Preface
Abbreviations
Chronology of T. S. Eliot's Poems 1905-1920
Inventions of the March Hare
Convictions (Curtain Raiser)
First Caprice in North Cambridge
Fourth Caprice in Montparnasse
Second Caprice in North Cambridge
Interlude in London
Opera
Silence
Mandarins: 1 Stands there, complete
Mandarins: 2 Two ladies of uncertain age
Mandarins: 3 The eldest of the mandarins
Mandarins: 4 Still one more thought for pen and ink!
Easter: Sensations of April: [I] The little negro girl who lives across the alley
Easter: Sensations of April: II Daffodils
Goldfish (Essence of Summer Magazines): I Always the August evenings come
Goldfish (Essence of Summer Magazines): II Embarquement pour Cythere
Goldfish (Essence of Summer Magazines): III On every sultry afternoon
Goldfish (Essence of Summer Magazines): IV Among the debris of the year
Suite Clownesque: I Across the painted colonnades
Suite Clownesque: II Each with a skirt just down to the ancle
Suite Clownesque: III If you're walking down the avenue
Suite Clownesque: IV In the last contortions of the dance
The Love Song of J. Alfred Prufrock lines 1-69
Prufrock's Pervigilium
The Love Song of J. Alfred Prufrock resumed
Entretien dans un parc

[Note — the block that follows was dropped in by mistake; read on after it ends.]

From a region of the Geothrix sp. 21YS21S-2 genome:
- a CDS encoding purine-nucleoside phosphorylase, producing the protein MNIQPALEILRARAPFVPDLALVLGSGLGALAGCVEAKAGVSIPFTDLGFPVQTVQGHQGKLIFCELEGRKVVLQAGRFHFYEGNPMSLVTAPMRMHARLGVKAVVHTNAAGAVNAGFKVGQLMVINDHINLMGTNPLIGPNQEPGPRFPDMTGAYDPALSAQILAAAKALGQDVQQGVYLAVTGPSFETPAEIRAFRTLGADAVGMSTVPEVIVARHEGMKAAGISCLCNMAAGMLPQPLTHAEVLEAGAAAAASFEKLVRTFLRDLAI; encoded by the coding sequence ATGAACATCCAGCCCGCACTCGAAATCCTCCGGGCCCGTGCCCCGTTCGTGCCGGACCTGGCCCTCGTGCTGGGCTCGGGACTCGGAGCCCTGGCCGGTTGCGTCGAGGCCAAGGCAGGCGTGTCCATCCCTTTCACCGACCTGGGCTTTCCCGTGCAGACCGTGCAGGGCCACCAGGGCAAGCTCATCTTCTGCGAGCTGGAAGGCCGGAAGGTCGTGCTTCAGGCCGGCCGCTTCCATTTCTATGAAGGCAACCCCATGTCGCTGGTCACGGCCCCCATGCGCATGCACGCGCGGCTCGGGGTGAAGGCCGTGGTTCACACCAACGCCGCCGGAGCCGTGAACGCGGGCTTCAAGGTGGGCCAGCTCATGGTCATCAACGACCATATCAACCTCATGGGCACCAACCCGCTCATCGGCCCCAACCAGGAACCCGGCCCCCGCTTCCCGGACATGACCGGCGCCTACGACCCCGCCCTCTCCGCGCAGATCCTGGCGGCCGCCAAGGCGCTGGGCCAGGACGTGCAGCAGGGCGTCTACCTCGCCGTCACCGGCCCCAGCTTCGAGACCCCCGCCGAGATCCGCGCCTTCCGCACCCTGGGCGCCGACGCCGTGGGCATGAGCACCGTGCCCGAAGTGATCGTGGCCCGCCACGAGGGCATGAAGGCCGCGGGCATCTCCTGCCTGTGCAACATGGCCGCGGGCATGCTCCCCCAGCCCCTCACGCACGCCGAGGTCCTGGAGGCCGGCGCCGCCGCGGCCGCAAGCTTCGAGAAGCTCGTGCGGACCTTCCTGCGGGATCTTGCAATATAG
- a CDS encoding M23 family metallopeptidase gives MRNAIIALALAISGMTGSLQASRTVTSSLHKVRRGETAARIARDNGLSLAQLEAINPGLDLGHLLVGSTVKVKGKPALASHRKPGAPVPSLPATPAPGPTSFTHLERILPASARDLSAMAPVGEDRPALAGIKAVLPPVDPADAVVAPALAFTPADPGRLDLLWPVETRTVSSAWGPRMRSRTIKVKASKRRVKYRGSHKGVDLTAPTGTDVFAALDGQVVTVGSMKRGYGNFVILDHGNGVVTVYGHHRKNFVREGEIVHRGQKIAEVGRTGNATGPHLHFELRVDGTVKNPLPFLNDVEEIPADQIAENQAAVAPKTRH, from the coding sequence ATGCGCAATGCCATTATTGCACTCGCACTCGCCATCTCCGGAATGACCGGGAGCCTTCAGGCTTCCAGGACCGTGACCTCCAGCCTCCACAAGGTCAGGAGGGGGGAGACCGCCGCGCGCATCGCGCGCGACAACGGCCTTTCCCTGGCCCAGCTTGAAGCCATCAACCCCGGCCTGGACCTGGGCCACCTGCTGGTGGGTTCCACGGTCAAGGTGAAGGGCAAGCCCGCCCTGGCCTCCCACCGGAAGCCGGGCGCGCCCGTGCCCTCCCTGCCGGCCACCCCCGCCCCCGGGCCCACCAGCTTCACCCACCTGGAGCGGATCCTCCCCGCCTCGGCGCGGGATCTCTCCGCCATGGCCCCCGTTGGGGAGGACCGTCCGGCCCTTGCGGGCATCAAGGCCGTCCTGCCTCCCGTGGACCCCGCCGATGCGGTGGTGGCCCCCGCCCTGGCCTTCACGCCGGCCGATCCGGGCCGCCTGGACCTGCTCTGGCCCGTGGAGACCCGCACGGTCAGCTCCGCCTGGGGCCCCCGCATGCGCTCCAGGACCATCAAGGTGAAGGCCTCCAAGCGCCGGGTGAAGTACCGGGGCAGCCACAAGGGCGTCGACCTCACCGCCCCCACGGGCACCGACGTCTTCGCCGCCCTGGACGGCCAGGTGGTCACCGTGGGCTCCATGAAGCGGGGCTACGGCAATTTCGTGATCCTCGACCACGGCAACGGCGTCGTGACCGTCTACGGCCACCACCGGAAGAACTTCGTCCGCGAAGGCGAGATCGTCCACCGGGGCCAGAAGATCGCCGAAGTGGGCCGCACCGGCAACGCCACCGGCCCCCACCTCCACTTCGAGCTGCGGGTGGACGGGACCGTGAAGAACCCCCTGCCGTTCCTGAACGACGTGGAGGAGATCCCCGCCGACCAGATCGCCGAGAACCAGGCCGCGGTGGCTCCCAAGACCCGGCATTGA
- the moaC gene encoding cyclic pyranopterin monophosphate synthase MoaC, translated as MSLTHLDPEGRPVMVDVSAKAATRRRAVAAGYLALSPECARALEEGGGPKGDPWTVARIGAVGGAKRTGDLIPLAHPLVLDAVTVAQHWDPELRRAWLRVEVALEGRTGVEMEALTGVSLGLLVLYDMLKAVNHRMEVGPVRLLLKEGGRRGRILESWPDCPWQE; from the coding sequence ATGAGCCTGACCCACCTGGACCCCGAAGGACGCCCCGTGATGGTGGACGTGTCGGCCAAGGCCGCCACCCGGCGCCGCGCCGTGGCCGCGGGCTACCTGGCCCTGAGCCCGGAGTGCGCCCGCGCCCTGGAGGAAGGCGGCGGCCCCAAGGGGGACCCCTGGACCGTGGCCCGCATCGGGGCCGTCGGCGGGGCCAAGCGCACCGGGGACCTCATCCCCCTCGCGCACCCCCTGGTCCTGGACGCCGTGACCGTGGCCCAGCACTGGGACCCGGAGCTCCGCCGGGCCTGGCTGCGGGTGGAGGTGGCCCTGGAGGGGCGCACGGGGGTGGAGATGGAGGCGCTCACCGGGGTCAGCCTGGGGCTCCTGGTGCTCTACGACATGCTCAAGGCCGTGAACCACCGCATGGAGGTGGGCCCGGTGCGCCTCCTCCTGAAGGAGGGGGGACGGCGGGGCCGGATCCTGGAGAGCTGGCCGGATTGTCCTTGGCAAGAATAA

Interlude: in a Bar
Paysage Triste
Afternoon
Suppressed Complex
In the Department Store
The Little Passion: From "An Agony in the Garret"
Introspection
While you were absent in the lavatory
The Burnt Dancer
First Debate between the Body and Soul
Bacchus and Ariadne: 2nd Debate between the Body and Soul
The smoke that gathers blue and sinks
He said: this universe is very clever
Inside the gloom
Oh little voices of the throats of men
The Love Song of St. Sebastian
Do I know how I feel? Do I know what I think?
Hidden under the heron's wing
O lord, have patience
Airs of Palestine, No.2
Petit Epitre
Tristan Corbiere
The Engine I-II
In silent corridors of death
Two Facsimiles
Notes
Poems excised from the Notebook
The Triumph of Bullshit
Ballade pour la grosse Lulu
Fragments: There was a jolly tinker came across the sea
[Columbo and Bolo verses]
The text - as it first stood in the Notebook or the loose leaves - of Humouresque (published 1910) and of the poems (here in the order of the volume) in Prufrock and Other Observations (1917)
Humouresque (After J. Laforgue)
Preludes
Rhapsody on a Windy Night
Morning at the Window
Mr. Apollinax
Conversation Galante
The text - as it first stood in the loose leaves - of the poems in Poems (1919), Ara Vos Prec (1920), and Poems (1920)
Gerontion
Burbank with a Baedeker: Bleistein with a Cigar
Sweeney Erect
A Cooking Egg
Melange Adultere de Tout
Lune de Miel
Dans le Restaurant
Whispers of Immortality
Mr. Eliot's Sunday Morning Service
Sweeney Among the Nightingales
Ode
Influence and influences
TSE on the situation of poetry circa 1910
TSE on debts, including that to Dante
TSE on the borrowing of writers from themselves
TSE on the Elizabethans and Jacobeans
TSE on the poets of the Nineties
TSE on Arthur Symons, The Symbolist Movement in Literature, and on France and the French Symbolists
TSE on Bergson and Bradley
Index to the Editorial Material
Index of Titles and First Lines